Our Selves as Character

When we write about our own lives, we actually have two identities.

One is that of the narrator, the teller of the tale. This identity comes through mostly in the “summary” part of our text. Our character, however, can shine forth in both the summaries and the scenes.

Much can be said about our character in any story we write. We may point to the “gist” of our character, however, in three basic points:

  • Our Key Traits
  • Our Motivation or Goal
  • Our Character Change

Our Key Traits

This is a broad category. It includes our gender and ethnicity; our age, appearance and physical attributes; our education, our acumen, our special talents; our general temperament and personality.

Our readers, especially those who do not know us, will wonder what we look like, how we dress, what kind of impression that we make. Have we attended school and, if so, what kind and how much? Are we a person who grasps things quickly or are we often ‘the last one to know’? Are we handy with our hands, the kind of person who can fix anything? Or are we a cerebral type, one who leaves most of the hands-on work to others? Are we cheerful or sober? Outgoing or reserved? Talkative or the strong, silent type? In moments of stress, do we remain calm and even-tempered or are we excitable and easily irritated? From what kind of family do we come and how has that influenced who we are? These are all key traits.

When writing a story, we have the advantage of knowing ourselves well and probably can describe ourselves better than anyone else. Even so, we face a challenge. If it is another character we are describing, we can make an observation like: “He was an older man, tall, balding, casually dressed and slightly overweight.” But if it ourselves we are describing it’s more difficult. It can sound awkward to say, “I am an older man, tall, balding, casually dressed and slightly overweight.” If we are clever, however, we can find ways to convey such key traits. 

We might have a medical appointment and be asked about our height, weight and general physical condition. If we show our Driver’s License or our Passport, it has our picture on it. We can describe that, perhaps noting the difference between it and our current appearance. We might be shopping in a clothing store, holding up an attractive outfit and thinking, “Much too large” or “Much too small.” We might use another frequent device, looking at ourselves in the mirror as we get dressed for the day or as we prepare to go out for the evening. When we break open a Fortune Cookie and read the description, we might note how well it applies to our own personality. 

“You are solid and dependable.” Oh, right. And I’ve only been late to two appointments this week.

In our elder years, most of us have a good sense of who we are and what we think. Our personalities and life philosophies will come through in what we say in the Summaries and also in our behaviour and dialogue in the Scenes that we create.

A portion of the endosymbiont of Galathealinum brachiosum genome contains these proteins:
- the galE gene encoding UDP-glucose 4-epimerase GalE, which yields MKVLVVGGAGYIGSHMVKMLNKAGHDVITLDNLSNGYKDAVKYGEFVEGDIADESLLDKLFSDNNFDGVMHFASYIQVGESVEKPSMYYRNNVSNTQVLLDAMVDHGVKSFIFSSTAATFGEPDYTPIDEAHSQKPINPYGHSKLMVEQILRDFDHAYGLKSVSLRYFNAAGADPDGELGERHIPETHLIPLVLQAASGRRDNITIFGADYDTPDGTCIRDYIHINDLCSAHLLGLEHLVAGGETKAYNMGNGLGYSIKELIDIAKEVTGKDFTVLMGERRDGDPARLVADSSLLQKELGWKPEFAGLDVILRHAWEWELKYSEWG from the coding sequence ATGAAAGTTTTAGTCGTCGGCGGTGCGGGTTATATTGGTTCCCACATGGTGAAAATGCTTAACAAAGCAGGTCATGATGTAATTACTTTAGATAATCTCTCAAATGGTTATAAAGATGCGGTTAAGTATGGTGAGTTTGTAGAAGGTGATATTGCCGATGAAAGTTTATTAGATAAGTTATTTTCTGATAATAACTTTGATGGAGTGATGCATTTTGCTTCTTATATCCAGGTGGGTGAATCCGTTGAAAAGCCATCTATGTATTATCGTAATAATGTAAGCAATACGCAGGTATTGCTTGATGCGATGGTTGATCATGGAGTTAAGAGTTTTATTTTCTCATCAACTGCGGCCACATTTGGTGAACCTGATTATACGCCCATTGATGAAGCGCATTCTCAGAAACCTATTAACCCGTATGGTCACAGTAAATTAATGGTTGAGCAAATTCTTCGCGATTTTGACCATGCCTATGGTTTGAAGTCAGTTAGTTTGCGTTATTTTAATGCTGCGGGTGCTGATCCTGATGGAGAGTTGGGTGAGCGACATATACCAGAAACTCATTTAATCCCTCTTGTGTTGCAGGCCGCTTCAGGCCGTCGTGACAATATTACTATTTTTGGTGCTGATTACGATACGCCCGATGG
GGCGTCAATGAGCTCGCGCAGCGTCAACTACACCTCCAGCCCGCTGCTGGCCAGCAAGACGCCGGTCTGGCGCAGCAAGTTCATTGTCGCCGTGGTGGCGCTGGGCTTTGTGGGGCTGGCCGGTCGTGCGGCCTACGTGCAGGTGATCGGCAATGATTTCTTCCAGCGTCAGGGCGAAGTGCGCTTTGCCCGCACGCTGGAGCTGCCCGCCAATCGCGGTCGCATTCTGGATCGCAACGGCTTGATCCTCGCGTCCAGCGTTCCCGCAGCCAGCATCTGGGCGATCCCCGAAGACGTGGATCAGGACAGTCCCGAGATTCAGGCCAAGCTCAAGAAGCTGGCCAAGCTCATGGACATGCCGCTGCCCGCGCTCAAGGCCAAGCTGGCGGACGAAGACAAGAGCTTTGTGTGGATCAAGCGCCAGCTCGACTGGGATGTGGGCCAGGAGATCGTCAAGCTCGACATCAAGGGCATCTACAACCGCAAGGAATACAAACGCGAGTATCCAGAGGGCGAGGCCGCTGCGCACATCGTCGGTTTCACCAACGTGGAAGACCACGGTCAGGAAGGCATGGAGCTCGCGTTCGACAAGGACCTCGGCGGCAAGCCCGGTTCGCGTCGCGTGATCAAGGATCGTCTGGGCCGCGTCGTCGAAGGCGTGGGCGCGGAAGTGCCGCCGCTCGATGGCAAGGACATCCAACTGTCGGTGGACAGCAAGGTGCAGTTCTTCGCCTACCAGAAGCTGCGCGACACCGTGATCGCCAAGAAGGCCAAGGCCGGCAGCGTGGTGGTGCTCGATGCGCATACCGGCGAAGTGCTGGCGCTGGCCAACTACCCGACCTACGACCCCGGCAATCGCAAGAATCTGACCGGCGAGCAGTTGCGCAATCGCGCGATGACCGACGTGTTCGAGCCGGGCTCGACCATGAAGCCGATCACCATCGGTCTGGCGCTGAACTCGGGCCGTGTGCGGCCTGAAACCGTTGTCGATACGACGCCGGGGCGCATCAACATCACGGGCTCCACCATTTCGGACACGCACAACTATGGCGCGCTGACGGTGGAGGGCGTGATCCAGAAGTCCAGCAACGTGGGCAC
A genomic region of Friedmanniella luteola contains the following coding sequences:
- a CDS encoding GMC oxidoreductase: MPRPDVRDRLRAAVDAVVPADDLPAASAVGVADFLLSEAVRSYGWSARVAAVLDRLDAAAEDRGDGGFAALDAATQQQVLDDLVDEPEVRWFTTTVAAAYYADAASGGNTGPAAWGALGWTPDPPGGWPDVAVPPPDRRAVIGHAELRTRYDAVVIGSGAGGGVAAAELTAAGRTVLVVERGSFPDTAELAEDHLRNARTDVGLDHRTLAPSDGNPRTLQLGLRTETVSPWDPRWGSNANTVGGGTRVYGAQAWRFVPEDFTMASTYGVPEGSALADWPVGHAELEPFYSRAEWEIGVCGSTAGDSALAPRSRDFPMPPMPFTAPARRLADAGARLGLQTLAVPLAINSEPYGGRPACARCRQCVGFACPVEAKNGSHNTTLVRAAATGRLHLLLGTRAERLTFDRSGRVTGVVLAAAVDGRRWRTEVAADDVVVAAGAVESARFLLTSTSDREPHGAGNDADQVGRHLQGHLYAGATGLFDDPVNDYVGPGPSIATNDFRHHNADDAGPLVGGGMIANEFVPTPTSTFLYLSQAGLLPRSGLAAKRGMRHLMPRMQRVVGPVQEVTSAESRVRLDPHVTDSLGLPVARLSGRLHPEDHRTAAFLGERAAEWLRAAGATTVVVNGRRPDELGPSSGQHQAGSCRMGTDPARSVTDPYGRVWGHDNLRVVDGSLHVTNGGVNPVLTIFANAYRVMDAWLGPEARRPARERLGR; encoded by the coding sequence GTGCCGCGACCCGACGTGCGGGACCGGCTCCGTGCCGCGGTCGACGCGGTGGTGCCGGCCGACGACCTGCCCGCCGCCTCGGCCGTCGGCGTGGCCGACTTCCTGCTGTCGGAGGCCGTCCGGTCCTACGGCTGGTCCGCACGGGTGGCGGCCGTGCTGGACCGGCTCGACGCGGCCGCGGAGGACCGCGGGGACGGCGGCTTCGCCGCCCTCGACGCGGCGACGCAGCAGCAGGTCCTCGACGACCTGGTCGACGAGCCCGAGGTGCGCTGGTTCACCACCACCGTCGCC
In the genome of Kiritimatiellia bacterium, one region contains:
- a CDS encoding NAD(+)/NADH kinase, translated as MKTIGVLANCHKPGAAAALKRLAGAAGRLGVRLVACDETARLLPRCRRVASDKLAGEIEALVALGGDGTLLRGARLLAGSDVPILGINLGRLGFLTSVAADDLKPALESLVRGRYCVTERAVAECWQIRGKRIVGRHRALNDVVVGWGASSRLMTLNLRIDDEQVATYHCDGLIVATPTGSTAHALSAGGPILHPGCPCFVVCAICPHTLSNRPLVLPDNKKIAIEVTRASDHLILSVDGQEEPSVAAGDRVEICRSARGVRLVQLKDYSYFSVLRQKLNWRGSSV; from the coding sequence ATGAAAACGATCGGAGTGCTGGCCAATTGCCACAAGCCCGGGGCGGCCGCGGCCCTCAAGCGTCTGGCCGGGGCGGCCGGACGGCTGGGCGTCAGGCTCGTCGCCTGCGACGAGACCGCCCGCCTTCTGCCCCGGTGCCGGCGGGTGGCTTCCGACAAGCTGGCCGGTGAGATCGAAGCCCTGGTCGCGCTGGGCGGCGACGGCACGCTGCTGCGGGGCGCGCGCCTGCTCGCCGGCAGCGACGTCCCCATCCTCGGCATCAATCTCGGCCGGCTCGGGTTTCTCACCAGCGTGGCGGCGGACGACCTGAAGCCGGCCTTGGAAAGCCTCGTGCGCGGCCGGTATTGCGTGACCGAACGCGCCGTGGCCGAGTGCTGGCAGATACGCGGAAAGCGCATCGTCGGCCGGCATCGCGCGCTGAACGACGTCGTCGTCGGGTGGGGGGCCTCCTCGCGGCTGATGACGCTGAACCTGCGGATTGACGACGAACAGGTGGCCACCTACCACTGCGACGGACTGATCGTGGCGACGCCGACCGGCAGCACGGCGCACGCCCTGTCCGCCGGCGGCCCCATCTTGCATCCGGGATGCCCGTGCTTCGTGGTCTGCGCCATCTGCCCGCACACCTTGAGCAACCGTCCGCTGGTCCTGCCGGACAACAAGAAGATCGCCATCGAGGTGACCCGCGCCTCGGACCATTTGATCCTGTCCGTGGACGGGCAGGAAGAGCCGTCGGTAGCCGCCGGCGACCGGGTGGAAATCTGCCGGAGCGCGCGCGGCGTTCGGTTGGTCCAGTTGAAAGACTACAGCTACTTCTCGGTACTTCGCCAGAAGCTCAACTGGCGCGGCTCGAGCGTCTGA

Our Motivation / Goal

If we were writing a fictional story, the motivation or goal of our main character might seem easier to discern. We would ask ourselves what is the primary need, want, or desire of the character.  In our own life story, our motivation or goal might seem more difficult to determine. We are aware of our many needs, wants and desires.

For some people, the primary motivation or goal in life relates to material goods—to what they have or desire to accumulate. For others, it is focused more on doing, on a committed effort to achieve a particular end. For yet others, their motivation relates to a way of being—e.g. being wise, knowledgeable, always hopeful, steadfastly faithful, or unconditionally loving. When we are young, even when we are in our middle years, it can seem difficult to be certain of what gives our life purpose and direction. We might still talk about “Who I’m going to be when I grow up.” 

Fortunately, in our elder years, many of us can look back with a clearer sense of what our motivation or goal has been. For many of us, whether living at home or abroad, our needs, wants, or desires have involved service to others. We have felt called to a particular vocation or way of living. Past and present, that has been a driving force in our life and it also is the point around which our life story can be organized. 

Of course, no life story or memoir is ever totally comprehensive. However detailed our account might be, we will leave out significant events and experiences. It might help to think of any life story we are writing as an “interpretation.” We identify an important motivation or goal as a primary one and then choose events and experiences in our life that reflect it.

Character Change

In a good story, we find both external and internal action. As the events unfold, the main character is impacted and changed. As we recount our life story, can we show how we have changed? Who were we at the start of the story? And who are we now? What were the stages in our change?  Has the change been of a positive or negative kind? Did we emerge from the conflicts and challenges stronger persons? Or were we broken by them? 

The change that we undergo as we age and mature may simply be in our behaviour or in our attitude. Yet it also penetrates further, reshaping our philosophy or transforming our personality. 

This character change in a story sometimes is called one’s “character arc.” We might write down several words that described us well during our childhood or teenage years.  How well do those words now fit the self we know? What other words would we add or substitute to describe the person we’ve become? The changes and the continuity in those self-descriptive words depict our “character arc.”

Our Selves as Character

Conflict in Our Stories